At Monroe, we often talk about servant leadership, introducing the senior year with a retreat on leadership and service. My choice for student of the week this week has exemplified this leadership during her time here at Monroe.
In the beginning, assuming a new leadership position can be exhilarating, as you receive the accolades of friends, peers, and parents. The thrill of having people look to you for solutions or for advice can be an overwhelming honor, filling one with joy. This is the side of leadership that most often enters the mind when one imagines being a leader – that and, of course, the phenomenal cosmic power. Whether class president or CEO of a company, that initial euphoria fades as you either learn the servant nature of leadership, or quickly loose the rank to which you have risen.
Servant leadership can be lonely, and, sometimes, frustrating as you try to balance the needs and desires of your various constituents, all of whom have demands, some of which might be at odds. As class president, you must perfectly balance the spinning demands of your peers, tradition, your parents, your advisor, and the intractable administration all at the same time. Complicating this complex balancing act is the fact that sometimes meeting the demands of one group will harm – or even infuriate – another. Some of the demands are impossible and sometimes they are selfish. Sometimes, the demands are needs, and you have to do your best. All the while, you are a human being with your own flaws, your own homework, and your own goals and dreams.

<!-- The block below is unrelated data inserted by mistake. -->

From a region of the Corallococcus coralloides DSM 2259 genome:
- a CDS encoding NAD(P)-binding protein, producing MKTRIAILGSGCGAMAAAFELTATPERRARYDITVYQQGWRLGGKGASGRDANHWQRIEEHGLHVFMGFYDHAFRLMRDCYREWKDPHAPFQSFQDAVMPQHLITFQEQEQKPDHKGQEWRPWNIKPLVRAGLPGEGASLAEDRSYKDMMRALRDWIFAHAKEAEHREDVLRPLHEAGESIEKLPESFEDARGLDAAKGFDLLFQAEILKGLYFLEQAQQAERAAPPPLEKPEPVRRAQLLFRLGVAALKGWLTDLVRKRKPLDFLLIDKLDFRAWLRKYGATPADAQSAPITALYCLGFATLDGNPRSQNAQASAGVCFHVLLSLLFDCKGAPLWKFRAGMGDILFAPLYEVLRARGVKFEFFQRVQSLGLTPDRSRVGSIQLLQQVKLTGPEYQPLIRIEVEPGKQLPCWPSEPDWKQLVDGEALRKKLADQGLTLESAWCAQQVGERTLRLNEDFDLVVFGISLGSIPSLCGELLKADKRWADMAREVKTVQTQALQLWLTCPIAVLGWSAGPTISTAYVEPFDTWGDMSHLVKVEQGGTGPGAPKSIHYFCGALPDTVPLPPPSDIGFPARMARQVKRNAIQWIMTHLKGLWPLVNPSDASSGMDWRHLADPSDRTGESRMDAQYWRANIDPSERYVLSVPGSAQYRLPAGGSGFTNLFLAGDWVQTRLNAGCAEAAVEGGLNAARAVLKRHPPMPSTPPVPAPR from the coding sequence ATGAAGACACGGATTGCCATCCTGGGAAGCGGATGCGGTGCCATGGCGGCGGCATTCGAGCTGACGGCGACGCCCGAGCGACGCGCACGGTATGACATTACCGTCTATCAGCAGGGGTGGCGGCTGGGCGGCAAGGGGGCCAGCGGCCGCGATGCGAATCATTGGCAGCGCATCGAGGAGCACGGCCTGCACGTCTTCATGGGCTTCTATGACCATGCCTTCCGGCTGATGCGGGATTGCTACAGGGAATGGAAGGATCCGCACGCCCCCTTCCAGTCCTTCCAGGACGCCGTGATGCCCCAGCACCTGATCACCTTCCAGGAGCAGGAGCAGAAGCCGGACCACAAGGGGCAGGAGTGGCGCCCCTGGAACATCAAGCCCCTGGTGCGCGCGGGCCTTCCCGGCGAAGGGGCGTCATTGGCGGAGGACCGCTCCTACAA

Jordyn Sager, the senior class president, is my pick for student of the week. For the last several years, I have seen her support her classmates – nearly all of them – with very little acclaim and with humility. I have seen her come to my office to plead the case of a peer who was in trouble, to sit daily with a peer who needed help to pass a class, and to argue the desires of her classmates even when she knew I would say no. I have watched her try to find a peaceful compromise solution for a contentious class decision between groups that would not see compromise. All of this, she has done quietly, with humility, and often without thanks.
As principal, what impresses me most is not the public acts of Jordyn Sager as class president, but the quiet, unsung acts as a friend, peer, and servant to her classmates – the servant who would help them understand a problem, write a paper, or find the main idea. Thank you, Jordyn, for doing so much for your class over the years. You have done well.